Hyundai fires 1,569 who declined to retire New labor laws let automaker trim big payroll

August 01, 1998|By BLOOMBERG NEWS

SEOUL, South Korea -- Hyundai Motor Co. fired 1,569 workers yesterday -- 4 percent of its work force -- by making use of new labor laws to cut wages and weaken its powerful unions.

The sacked workers all rejected early retirement offers of up to 10 months' salary, said Min Kyung Hwan, a spokesman for Korea's biggest auto manufacturer. More than 6,000 employees already had accepted early retirement.

The job cuts will trim Hyundai's monthly 100 billion won ($80 million) wage bill and help the company ride out Korea's deepest recession in four decades. Hyundai's domestic sales halved this year, forcing the company to operate at just 40 percent of capacity, a record low.

Events at Hyundai could make or break Korea's bid to overcome its economic crisis as it is the first big company to fire workers en masse in a country used to lifetime employment. Unless Hyundai and other Korean companies are able to solve labor disputes, they will be unable to attract the foreign investment they need to rebuild their businesses after years of reckless expansion.

"Hyundai has given a green light for other Korean companies to conduct mass layoffs later in the year," said Namuh Rhee, an executive director at Samsung Securities Ltd.. "Production will remain at these low levels for 12 to 18 months so the company can make big savings on wages."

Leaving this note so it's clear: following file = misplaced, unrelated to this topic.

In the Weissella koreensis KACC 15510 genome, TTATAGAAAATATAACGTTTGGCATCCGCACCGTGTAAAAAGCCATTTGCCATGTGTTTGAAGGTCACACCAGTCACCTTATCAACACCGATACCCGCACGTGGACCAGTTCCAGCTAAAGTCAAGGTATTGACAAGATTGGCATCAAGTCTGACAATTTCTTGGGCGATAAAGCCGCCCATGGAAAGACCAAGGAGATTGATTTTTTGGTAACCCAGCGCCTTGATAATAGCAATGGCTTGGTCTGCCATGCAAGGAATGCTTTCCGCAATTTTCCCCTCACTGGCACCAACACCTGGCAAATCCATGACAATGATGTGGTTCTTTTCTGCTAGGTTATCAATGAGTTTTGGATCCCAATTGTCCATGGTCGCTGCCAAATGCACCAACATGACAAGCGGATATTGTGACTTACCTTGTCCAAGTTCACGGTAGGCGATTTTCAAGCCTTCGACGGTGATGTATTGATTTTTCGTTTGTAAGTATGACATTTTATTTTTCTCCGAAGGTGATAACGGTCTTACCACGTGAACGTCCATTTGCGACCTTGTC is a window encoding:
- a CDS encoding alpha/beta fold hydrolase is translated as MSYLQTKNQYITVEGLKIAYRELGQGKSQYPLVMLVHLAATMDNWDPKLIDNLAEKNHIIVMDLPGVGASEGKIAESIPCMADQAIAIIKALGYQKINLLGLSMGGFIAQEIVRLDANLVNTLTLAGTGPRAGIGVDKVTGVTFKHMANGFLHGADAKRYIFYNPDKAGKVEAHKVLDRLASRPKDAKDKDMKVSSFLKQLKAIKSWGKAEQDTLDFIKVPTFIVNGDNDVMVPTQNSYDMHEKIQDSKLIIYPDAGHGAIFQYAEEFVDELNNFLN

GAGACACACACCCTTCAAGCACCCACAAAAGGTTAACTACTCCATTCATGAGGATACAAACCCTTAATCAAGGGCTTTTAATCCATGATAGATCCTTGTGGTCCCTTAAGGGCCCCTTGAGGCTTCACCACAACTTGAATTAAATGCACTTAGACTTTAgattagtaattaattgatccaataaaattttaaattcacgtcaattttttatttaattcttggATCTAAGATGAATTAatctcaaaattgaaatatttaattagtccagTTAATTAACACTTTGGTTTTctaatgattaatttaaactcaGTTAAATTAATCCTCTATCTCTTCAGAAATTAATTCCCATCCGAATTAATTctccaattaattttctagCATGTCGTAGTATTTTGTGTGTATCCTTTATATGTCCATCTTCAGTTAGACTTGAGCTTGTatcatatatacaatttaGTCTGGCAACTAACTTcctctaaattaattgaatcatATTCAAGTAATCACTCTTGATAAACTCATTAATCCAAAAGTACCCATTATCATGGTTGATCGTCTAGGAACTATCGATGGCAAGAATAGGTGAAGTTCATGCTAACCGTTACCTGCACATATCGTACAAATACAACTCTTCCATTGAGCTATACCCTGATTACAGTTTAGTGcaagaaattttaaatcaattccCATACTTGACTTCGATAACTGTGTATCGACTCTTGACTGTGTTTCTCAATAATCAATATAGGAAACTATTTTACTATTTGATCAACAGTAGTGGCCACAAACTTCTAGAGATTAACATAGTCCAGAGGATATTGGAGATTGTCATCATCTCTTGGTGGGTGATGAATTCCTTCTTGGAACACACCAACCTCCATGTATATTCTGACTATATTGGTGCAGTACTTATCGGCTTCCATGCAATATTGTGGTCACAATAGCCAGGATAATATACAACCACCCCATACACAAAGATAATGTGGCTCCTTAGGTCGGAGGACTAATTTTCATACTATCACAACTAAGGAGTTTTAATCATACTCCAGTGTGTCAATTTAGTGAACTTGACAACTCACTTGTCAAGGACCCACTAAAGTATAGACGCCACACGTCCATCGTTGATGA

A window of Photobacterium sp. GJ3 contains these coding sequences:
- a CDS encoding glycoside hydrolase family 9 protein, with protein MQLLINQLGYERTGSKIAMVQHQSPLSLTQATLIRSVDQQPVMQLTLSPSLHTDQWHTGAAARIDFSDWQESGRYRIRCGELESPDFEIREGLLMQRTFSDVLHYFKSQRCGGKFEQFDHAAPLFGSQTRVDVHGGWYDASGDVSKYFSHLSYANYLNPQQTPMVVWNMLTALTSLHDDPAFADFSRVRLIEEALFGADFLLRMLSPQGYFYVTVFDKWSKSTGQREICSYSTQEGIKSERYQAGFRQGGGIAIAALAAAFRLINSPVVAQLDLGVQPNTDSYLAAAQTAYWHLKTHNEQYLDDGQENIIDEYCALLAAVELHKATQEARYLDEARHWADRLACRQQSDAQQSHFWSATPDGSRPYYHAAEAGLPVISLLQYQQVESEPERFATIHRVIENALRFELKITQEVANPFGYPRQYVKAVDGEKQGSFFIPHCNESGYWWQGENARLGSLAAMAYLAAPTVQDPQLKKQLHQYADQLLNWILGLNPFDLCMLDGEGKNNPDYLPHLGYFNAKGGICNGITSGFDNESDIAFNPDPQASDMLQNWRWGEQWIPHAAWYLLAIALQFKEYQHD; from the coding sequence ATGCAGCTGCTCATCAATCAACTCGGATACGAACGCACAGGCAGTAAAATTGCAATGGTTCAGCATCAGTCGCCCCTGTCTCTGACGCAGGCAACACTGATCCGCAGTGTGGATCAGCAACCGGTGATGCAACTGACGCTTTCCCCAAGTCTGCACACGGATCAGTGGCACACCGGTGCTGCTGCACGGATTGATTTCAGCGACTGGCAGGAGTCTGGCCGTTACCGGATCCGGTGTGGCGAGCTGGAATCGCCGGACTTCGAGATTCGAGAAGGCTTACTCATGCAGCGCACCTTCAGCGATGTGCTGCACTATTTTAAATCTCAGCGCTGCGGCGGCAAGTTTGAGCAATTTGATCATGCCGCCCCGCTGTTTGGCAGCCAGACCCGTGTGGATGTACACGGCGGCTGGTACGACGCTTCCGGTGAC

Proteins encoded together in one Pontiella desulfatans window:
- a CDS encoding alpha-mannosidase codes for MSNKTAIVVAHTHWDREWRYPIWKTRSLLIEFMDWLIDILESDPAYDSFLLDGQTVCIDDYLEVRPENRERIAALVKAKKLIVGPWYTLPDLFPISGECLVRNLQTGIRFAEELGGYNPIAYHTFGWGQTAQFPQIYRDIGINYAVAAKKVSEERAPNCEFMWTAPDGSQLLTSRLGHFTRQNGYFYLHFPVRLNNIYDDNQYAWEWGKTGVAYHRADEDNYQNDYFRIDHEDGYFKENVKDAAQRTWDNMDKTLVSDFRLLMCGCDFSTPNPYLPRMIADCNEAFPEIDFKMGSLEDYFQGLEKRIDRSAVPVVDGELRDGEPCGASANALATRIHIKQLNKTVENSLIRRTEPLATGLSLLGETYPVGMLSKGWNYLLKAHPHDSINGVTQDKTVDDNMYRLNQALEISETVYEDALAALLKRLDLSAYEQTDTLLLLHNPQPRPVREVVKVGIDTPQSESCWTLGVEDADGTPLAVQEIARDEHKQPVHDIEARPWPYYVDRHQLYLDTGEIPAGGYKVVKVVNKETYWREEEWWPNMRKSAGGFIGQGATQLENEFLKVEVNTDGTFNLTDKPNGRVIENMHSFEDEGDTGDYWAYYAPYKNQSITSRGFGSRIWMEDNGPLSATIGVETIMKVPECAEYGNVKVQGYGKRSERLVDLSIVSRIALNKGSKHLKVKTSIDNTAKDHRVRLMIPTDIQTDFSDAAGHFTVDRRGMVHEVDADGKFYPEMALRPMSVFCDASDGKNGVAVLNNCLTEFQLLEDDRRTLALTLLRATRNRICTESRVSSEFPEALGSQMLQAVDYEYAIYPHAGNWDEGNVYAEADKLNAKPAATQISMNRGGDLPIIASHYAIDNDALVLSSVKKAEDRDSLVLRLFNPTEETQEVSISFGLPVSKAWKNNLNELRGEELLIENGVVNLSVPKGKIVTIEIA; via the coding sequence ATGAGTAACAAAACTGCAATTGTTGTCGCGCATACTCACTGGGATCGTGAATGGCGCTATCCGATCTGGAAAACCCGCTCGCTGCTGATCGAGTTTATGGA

Hyundai shares fell 2.7 percent yesterday, to 14,200 won.

Before March this year, companies couldn't fire employees without the consent of labor unions. A law providing for greater labor market flexibility was part of Korea's commitment to the International Monetary Fund when it sought a record $60 billion bailout of its economy last December.

Hyundai has a long history of clashes with unions. The company lost $700 million of production at the start of last year when union members protested the government's plan to revise labor laws and make it easier to fire employees.

Labor officials said they will remain on strike until the company abandons the layoffs.

"We will fight to the end; the company is unwilling to negotiate," said Lee Hyun Woo, deputy president of Hyundai's labor union.

Hyundai closed its plants until Aug. 9 after the latest strike turned violent, leaving three managers in hospital.

Pub Date: 8/01/98

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